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Radiating Leg Pain It Could Be Your SI Joint Acting Up!

Having lower back pain radiating to the leg does not always mean you have herniated disc. People with sacroiliac joint (SI Joint) dysfunction can experience similar pain. Therefore, proper diagnosis is crucial in order to identify the origin of the pain. A specialist can help diagnose your condition accurately and get you on the path for lasting relief.

What is SI joint pain?

The sacroiliac joints are located between the iliac bones and the sacrum, connecting spine to the hips. These joints provide support, stability, and absorbing impact when walking. There are strong ligaments and muscles supporting the SI joints. As we age our bones and ligaments stiffen and the cartilage might wear down, the bones may rub together causing pain. Sacroiliac joint pain can mimic other conditions, such as a herniated disc or hip problem. Accurate diagnosis is important to determine the source of pain. The sacroiliac joint is suspected as a common cause of lower back or leg pain, although difficulty in accurate diagnostic testing left many in the medical profession skeptical.


  • Lower back or buttock pain that may radiate to the hip, groin, or thigh
  • Pain in the hip when going from sitting to standing, sitting for long periods, or changing sleeping position
  • Feeling of leg instability especially when walking up stairs or walking for long periods
  • Disturbed sleep patterns due to pain
  • Unable to sit for long periods or have to sit on one side
  • Worsened pain when exercise or during yoga

Who is at risk?

  • People who sit or drive in the same posture for long periods
  • Major trauma or impact that causes injury to the ligaments and joints near the hip
  • A history of other spinal diseases
  • People with difference in their leg lengths
  • People who have symptoms that similar to disc herniation but the MRI does not show evidence of disc herniation
  • People with a history of spinal surgery and have recurrent radiating leg pain
  • People with a history of joint diseases, such as rheumatoid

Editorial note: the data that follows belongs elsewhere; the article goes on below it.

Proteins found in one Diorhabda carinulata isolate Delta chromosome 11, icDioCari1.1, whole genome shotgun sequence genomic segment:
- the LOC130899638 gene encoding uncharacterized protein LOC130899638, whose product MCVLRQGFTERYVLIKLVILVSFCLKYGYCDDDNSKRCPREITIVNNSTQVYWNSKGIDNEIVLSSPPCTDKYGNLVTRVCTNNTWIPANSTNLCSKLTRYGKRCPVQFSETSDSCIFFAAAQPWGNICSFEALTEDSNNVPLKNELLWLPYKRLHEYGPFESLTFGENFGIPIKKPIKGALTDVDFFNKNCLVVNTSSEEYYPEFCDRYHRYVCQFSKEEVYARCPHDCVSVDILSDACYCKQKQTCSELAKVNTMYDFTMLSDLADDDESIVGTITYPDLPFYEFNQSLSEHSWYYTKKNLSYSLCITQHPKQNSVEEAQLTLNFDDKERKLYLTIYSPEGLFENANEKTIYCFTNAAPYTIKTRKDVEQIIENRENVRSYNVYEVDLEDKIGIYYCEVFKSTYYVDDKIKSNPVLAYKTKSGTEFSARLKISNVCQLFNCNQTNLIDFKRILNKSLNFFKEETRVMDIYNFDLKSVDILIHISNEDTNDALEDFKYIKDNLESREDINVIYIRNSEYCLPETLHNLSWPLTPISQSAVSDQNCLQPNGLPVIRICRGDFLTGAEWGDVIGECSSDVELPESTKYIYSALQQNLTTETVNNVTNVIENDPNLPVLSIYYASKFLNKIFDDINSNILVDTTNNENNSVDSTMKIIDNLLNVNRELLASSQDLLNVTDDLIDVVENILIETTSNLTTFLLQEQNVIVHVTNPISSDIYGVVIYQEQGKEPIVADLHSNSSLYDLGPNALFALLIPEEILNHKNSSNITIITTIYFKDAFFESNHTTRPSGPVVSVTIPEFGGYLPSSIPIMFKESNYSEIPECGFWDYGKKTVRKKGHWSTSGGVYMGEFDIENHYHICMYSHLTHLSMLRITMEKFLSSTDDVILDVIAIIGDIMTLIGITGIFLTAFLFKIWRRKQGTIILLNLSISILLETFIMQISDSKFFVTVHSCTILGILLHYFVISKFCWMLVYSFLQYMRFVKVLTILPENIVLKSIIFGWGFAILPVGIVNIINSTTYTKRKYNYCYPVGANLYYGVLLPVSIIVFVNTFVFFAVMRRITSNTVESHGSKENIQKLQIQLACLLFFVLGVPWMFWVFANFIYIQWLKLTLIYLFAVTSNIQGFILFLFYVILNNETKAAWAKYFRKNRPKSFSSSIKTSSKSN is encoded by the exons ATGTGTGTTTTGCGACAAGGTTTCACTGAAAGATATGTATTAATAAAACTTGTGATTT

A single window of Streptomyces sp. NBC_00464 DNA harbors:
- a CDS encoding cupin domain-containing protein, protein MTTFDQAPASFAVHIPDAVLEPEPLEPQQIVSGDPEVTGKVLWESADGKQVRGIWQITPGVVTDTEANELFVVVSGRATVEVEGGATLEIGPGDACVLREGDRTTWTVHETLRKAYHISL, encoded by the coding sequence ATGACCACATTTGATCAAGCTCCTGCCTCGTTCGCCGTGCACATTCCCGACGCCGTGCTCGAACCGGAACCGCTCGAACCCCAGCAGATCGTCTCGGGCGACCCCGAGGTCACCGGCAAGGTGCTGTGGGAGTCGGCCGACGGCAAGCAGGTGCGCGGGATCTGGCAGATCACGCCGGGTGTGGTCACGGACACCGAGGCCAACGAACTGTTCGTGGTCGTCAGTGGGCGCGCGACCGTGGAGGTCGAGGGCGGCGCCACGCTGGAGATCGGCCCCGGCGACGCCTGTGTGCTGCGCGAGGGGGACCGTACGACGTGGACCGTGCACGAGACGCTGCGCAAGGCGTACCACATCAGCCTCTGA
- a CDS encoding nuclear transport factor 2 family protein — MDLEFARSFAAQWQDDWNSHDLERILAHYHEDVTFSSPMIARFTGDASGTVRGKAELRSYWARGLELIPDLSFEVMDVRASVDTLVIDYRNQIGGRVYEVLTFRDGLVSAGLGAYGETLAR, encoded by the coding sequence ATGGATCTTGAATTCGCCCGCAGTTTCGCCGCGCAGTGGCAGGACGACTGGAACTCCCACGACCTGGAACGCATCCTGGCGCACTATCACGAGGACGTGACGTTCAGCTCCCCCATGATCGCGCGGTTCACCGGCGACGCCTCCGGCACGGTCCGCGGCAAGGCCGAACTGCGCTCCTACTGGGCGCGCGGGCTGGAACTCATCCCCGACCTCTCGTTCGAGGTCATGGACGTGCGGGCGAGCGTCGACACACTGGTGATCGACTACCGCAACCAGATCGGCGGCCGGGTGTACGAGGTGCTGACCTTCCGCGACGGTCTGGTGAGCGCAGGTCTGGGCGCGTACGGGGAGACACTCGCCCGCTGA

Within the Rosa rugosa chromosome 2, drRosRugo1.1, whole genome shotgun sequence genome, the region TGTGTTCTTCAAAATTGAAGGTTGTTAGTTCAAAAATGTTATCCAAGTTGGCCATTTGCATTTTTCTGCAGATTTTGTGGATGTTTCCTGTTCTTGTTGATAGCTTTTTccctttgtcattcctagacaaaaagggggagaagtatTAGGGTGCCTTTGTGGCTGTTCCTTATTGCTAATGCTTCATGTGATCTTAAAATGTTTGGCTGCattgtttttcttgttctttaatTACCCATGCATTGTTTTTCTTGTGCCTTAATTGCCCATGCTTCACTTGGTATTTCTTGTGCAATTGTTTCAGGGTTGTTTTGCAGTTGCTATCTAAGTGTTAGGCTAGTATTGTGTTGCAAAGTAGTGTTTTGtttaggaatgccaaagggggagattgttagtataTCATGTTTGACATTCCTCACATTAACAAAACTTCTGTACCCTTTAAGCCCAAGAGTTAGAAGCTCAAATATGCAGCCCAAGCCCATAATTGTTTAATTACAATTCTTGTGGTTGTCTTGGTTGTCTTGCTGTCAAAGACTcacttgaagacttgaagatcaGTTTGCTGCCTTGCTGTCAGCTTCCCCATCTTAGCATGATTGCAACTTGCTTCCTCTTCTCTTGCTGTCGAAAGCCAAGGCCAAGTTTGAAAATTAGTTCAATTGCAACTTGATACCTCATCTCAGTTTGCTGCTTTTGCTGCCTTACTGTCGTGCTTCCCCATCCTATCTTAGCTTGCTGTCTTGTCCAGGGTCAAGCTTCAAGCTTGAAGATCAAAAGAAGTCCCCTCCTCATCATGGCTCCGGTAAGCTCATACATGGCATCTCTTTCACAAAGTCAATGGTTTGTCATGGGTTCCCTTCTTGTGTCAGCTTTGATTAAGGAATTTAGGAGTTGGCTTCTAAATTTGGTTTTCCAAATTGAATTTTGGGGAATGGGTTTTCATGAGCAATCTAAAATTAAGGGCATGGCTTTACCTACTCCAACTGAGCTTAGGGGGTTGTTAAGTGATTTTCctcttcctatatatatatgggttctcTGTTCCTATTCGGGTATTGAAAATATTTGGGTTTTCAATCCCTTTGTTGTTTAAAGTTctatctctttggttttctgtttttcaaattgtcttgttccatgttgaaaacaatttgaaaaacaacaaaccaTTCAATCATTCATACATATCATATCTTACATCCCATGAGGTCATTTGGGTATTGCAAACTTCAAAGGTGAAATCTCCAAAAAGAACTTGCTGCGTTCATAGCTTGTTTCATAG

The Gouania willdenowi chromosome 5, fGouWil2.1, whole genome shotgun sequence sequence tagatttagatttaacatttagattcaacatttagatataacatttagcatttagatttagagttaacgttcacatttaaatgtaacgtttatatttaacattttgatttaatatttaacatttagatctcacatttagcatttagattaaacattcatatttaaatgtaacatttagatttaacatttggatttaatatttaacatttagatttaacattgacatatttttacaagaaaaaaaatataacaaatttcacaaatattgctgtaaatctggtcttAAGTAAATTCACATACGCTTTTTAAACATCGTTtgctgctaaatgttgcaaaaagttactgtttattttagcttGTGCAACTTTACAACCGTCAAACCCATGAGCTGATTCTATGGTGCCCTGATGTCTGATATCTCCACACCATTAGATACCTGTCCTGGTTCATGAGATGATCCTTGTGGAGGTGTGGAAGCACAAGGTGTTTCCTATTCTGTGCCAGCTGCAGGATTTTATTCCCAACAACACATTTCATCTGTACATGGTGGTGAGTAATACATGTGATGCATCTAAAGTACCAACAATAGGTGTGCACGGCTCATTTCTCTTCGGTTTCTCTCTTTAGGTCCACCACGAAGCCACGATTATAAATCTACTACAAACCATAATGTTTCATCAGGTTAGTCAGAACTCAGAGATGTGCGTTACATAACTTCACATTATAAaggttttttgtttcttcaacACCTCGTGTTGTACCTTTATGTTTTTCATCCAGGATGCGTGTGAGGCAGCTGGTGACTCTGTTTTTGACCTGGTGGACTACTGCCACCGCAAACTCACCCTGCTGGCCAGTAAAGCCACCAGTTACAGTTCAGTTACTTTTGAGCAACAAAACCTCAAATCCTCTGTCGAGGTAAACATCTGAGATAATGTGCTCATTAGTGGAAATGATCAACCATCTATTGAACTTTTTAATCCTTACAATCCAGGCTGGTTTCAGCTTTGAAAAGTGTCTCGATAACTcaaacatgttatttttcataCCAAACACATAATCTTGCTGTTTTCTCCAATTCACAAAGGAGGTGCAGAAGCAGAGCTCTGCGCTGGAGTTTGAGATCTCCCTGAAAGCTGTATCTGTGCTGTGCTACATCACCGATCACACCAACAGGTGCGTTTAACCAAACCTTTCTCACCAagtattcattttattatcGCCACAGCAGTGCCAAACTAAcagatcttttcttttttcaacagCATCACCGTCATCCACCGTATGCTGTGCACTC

Diagnosis and treatment

Diagnosing sacroiliac joint dysfunction can be difficult because the symptoms mimic other common conditions. There is no single test that can diagnose sacroiliac joint dysfunction. For this reason, it is important that a combination of patient’s history, physical examination, and diagnostic test results are taken into consideration together to form an accurate diagnosis.
1) Non-surgical treatments

  • Medication such as pain relievers, non-steroidal anti-inflammatory medication (NSAIDs), and muscle relaxants
  • Physical therapy
  • Pain intervention
  • SI joint injection: A local anesthetic is injected with an anti-inflammatory medication to reduce inflammation and help alleviate pain. This method can also be used for diagnosis or finding source of pain (pain generator).
  • SI joint rhizotomy: provide lasting low back pain relief by disabling the sensory nerve that goes to the facet joint

2) Surgical treatment

If nonsurgical treatments and joint injections do not provide pain relief, your physician may recommend minimally invasive SI joint fusion surgery (MIS). This minimally invasive technique reduces blood loss, pain, and recovery time. The outcome is better than open surgery.

Sacroiliac joint dysfunction is one of the most common cause of back or radiating leg pain. Sacroiliac pain can mimic other conditions, such as a herniated disc or hip problem. Accurate diagnosis is important to determine the source of pain. Most SI joint pain can be treated by non-surgical treatments. But in rare cases, surgery is needed in order to relieve pain. This can be done by minimally invasive surgery (MIS).

Reference: Capt. Dr. Tayard Buranakarl, an orthopedic surgeon, Spine Center